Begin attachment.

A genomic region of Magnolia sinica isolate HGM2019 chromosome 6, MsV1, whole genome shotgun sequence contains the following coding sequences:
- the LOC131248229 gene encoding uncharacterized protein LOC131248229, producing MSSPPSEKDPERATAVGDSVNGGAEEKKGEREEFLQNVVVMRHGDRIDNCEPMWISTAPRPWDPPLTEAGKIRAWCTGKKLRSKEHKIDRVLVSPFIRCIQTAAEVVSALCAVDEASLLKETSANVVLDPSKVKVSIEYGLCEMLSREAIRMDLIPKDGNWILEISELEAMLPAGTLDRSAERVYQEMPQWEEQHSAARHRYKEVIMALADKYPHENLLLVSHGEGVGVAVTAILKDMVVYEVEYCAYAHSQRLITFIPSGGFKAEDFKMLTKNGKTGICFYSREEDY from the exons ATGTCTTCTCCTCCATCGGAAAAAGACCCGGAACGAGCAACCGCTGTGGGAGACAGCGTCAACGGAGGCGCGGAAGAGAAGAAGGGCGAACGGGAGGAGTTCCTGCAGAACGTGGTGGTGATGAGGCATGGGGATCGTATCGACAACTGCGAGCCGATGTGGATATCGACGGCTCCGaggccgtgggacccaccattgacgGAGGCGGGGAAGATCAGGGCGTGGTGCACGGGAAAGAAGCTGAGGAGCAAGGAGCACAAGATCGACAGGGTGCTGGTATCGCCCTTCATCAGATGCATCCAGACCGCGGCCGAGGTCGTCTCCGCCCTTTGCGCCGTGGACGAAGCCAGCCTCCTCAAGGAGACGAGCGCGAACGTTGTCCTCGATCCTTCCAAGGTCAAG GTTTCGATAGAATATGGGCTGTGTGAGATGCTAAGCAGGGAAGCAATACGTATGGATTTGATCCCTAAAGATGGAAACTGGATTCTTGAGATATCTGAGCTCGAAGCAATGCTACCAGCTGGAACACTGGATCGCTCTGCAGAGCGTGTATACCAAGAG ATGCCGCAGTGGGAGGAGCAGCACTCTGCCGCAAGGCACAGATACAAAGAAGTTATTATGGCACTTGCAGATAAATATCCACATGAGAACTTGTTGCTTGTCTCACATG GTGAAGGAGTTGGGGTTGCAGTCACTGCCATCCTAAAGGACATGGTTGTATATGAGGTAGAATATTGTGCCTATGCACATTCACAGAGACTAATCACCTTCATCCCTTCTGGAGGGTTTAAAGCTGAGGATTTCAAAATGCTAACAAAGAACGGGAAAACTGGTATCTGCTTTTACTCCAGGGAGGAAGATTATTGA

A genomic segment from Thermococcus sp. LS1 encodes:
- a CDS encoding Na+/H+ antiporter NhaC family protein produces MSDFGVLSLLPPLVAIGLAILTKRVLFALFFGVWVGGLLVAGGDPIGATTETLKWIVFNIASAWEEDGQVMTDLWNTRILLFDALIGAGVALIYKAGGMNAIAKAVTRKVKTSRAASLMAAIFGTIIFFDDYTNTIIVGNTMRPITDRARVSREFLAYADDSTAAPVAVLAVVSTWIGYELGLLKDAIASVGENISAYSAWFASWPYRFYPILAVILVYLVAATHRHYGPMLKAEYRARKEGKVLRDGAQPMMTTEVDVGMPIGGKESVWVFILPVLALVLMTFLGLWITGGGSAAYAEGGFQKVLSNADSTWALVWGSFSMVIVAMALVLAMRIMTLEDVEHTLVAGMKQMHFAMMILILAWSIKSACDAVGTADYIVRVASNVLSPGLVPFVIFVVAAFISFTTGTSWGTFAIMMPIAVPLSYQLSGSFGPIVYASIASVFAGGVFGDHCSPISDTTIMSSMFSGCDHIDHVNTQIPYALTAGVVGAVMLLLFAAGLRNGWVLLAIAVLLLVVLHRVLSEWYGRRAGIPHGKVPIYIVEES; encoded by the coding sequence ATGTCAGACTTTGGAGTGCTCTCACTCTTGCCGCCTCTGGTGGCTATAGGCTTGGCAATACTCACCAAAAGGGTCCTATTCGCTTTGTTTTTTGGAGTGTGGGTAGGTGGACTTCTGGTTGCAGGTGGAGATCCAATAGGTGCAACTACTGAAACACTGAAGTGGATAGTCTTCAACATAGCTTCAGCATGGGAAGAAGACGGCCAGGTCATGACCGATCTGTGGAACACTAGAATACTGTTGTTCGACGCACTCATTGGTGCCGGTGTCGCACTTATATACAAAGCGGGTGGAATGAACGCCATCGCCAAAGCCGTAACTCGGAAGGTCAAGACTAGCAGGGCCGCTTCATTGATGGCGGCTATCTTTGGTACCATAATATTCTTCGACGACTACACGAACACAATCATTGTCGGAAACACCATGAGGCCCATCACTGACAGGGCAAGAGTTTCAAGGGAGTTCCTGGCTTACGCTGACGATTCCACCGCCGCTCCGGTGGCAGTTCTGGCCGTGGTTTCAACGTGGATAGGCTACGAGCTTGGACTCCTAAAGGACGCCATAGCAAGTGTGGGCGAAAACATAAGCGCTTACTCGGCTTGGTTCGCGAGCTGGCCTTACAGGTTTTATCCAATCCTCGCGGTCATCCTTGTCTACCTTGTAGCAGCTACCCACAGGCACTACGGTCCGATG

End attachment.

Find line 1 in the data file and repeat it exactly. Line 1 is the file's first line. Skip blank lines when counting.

A genomic region of Magnolia sinica isolate HGM2019 chromosome 6, MsV1, whole genome shotgun sequence contains the following coding sequences: